# Combined distribution of beta and uniform variables

Given

(where $\alpha=\beta$, if that helps) and

I’m trying to find a formula for $P(Y)$ (or even the cdf) of

on the domain $(0,1)$.

I know from here that given $C = \cos(\theta),$ its PDF is

and of course the pdf of a beta distribution is

But combining them is getting beyond my skills as an engineer.

EDIT: As it seems a closed form is not possible for this, could someone please show me how to formulate the integral to calculate this sort of PDF? There may be some way I can reformulate the problem to be more solution-friendly if I could wrap my head around how compound distributions of this type are built mathematically.

There is no closed form for the density. Its integral form can be obtained as follows. If we condition on $$X=xX=x$$ we have $$Y=x+(1−2x)CY = x + (1-2x) C$$ where $$CC$$ ranges over the unit interval. The support under this condition is:

$$supp(Y|X=x)={[x,1−x]for 0⩽\text{supp}(Y|X=x) = \begin{cases} [x,1-x] & & & \text{for } 0 \leqslant x < \tfrac{1}{2}, \\[6pt] [1-x,x] & & & \text{for } \tfrac{1}{2} < x \leqslant 1. \\[6pt] \end{cases}$$

(We can ignore the case where $$x=\tfrac{1}{2}x=\tfrac{1}{2}$$ since this occurs with probability zero.) Over this support we have the conditional density:

\begin{aligned} p_{Y|X}(y|x) &= \frac{1}{|1-2x|} \cdot p_C \bigg( \frac{y-x}{1-2x} \bigg) \\[6pt] &= \frac{1}{|1-2x|} \cdot \frac{2}{\pi} \bigg( 1 - \bigg( \frac{y-x}{1-2x} \bigg)^2 \bigg)^{-1/2} \\[6pt] &= \frac{1}{|1-2x|} \cdot \frac{2}{\pi} \bigg( \frac{(1-2x)^2 - (y-x)^2}{(1-2x)^2} \bigg)^{-1/2} \\[6pt] &= \frac{1}{|1-2x|} \cdot \frac{2}{\pi} \bigg( \frac{(1-4x+4x^2) - (y^2-2xy+x^2)}{(1-2x)^2} \bigg)^{-1/2} \\[6pt] &= \frac{1}{|1-2x|} \cdot \frac{2}{\pi} \bigg( \frac{1 - 4x + 3x^2 + 2xy - y^2}{(1-2x)^2} \bigg)^{-1/2} \\[6pt] &= \frac{1}{|1-2x|} \cdot \frac{2}{\pi} \cdot \frac{|1-2x|}{\sqrt{1 - 4x + 3x^2 + 2xy - y^2}} \\[6pt] &= \frac{2}{\pi} \cdot \frac{1}{\sqrt{1 - 4x + 3x^2 + 2xy - y^2}}. \\[6pt] \end{aligned}\begin{aligned} p_{Y|X}(y|x) &= \frac{1}{|1-2x|} \cdot p_C \bigg( \frac{y-x}{1-2x} \bigg) \\[6pt] &= \frac{1}{|1-2x|} \cdot \frac{2}{\pi} \bigg( 1 - \bigg( \frac{y-x}{1-2x} \bigg)^2 \bigg)^{-1/2} \\[6pt] &= \frac{1}{|1-2x|} \cdot \frac{2}{\pi} \bigg( \frac{(1-2x)^2 - (y-x)^2}{(1-2x)^2} \bigg)^{-1/2} \\[6pt] &= \frac{1}{|1-2x|} \cdot \frac{2}{\pi} \bigg( \frac{(1-4x+4x^2) - (y^2-2xy+x^2)}{(1-2x)^2} \bigg)^{-1/2} \\[6pt] &= \frac{1}{|1-2x|} \cdot \frac{2}{\pi} \bigg( \frac{1 - 4x + 3x^2 + 2xy - y^2}{(1-2x)^2} \bigg)^{-1/2} \\[6pt] &= \frac{1}{|1-2x|} \cdot \frac{2}{\pi} \cdot \frac{|1-2x|}{\sqrt{1 - 4x + 3x^2 + 2xy - y^2}} \\[6pt] &= \frac{2}{\pi} \cdot \frac{1}{\sqrt{1 - 4x + 3x^2 + 2xy - y^2}}. \\[6pt] \end{aligned}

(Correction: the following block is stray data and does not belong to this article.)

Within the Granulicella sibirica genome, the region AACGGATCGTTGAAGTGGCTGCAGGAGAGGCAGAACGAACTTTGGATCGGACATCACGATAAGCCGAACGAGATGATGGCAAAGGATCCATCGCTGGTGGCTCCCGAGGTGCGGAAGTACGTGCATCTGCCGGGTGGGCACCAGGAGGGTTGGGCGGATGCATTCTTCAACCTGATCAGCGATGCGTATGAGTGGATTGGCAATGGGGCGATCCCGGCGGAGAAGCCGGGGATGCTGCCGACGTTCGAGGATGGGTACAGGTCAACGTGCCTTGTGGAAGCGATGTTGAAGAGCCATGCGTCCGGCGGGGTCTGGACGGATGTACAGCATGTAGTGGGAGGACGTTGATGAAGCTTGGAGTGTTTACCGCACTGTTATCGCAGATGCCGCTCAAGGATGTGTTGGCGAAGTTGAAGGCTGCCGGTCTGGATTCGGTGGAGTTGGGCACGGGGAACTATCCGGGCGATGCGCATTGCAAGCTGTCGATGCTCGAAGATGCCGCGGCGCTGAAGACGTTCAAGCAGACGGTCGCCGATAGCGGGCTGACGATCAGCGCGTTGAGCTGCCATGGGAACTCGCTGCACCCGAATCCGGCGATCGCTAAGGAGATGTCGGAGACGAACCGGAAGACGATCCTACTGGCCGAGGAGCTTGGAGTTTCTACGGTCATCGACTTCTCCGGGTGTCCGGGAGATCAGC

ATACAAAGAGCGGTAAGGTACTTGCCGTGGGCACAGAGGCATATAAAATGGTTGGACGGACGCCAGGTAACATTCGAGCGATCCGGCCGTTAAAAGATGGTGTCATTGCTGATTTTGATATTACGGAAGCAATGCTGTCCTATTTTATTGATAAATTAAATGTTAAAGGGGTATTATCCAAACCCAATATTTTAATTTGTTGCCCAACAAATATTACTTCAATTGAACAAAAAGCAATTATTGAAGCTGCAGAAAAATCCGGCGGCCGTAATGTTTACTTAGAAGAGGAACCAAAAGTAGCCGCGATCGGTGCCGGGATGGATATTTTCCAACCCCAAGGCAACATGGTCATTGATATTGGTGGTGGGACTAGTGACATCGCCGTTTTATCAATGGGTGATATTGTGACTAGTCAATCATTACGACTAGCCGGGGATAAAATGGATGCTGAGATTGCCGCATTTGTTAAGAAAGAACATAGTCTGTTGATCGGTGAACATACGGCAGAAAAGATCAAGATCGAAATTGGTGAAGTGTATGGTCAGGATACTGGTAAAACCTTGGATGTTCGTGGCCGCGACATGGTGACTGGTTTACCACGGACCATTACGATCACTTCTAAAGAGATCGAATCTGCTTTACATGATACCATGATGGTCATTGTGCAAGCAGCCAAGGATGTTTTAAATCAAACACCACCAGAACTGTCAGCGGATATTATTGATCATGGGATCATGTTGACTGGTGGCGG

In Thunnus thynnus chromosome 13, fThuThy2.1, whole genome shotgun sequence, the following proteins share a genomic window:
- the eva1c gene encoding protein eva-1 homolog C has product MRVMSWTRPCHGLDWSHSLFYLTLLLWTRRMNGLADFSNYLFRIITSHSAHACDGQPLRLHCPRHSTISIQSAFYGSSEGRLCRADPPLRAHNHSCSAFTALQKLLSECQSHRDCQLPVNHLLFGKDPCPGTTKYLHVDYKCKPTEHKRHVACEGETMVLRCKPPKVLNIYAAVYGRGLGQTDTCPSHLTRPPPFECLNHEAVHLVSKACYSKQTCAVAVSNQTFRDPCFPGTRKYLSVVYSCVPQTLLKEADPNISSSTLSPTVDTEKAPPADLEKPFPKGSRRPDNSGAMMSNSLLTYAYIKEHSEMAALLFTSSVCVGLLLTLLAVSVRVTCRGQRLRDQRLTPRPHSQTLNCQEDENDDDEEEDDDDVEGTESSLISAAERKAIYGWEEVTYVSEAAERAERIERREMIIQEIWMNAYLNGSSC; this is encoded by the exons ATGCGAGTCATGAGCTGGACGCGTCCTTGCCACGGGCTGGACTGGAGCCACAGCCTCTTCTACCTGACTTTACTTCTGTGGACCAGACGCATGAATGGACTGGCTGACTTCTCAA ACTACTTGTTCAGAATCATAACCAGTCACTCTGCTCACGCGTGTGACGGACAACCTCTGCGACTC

Inverting the support we have $$\text{supp}(X|Y=y) = [0,\min(y,1-y)] \cap [\max(y,1-y),1]\text{supp}(X|Y=y) = [0,\min(y,1-y)] \cap [\max(y,1-y),1]$$. Thus, applying the law of total probability then gives you:

\begin{aligned} p_Y(y) &= \int \limits_0^1 p_{Y|X}(y|x) p_X(x) \ dx \\[6pt] &= \int \limits_0^{\min(y,1-y)} p_{Y|X}(y|x) p_X(x) \ dx + \int \limits_{\max(y,1-y)}^1 p_{Y|X}(y|x) p_X(x) \ dx \\[6pt] &= \frac{2}{\pi} \frac{\Gamma(\alpha+\beta)}{\Gamma(\alpha) \Gamma(\beta)} \Bigg[ \quad \int \limits_0^{\min(y,1-y)} \frac{x^{\alpha-1} (1-x)^{\beta-1}}{\sqrt{1 - 4x + 3x^2 + 2xy - y^2}} \ dx \\ &\quad \quad \quad \quad \quad \quad \quad \quad + \int \limits_{\max(y,1-y)}^1 \frac{x^{\alpha-1} (1-x)^{\beta-1}}{\sqrt{1 - 4x + 3x^2 + 2xy - y^2}} \ dx \Bigg]. \\[6pt] \end{aligned}\begin{aligned} p_Y(y) &= \int \limits_0^1 p_{Y|X}(y|x) p_X(x) \ dx \\[6pt] &= \int \limits_0^{\min(y,1-y)} p_{Y|X}(y|x) p_X(x) \ dx + \int \limits_{\max(y,1-y)}^1 p_{Y|X}(y|x) p_X(x) \ dx \\[6pt] &= \frac{2}{\pi} \frac{\Gamma(\alpha+\beta)}{\Gamma(\alpha) \Gamma(\beta)} \Bigg[ \quad \int \limits_0^{\min(y,1-y)} \frac{x^{\alpha-1} (1-x)^{\beta-1}}{\sqrt{1 - 4x + 3x^2 + 2xy - y^2}} \ dx \\ &\quad \quad \quad \quad \quad \quad \quad \quad + \int \limits_{\max(y,1-y)}^1 \frac{x^{\alpha-1} (1-x)^{\beta-1}}{\sqrt{1 - 4x + 3x^2 + 2xy - y^2}} \ dx \Bigg]. \\[6pt] \end{aligned}

There is no closed form for this integral so it must be evaluated using numerical methods.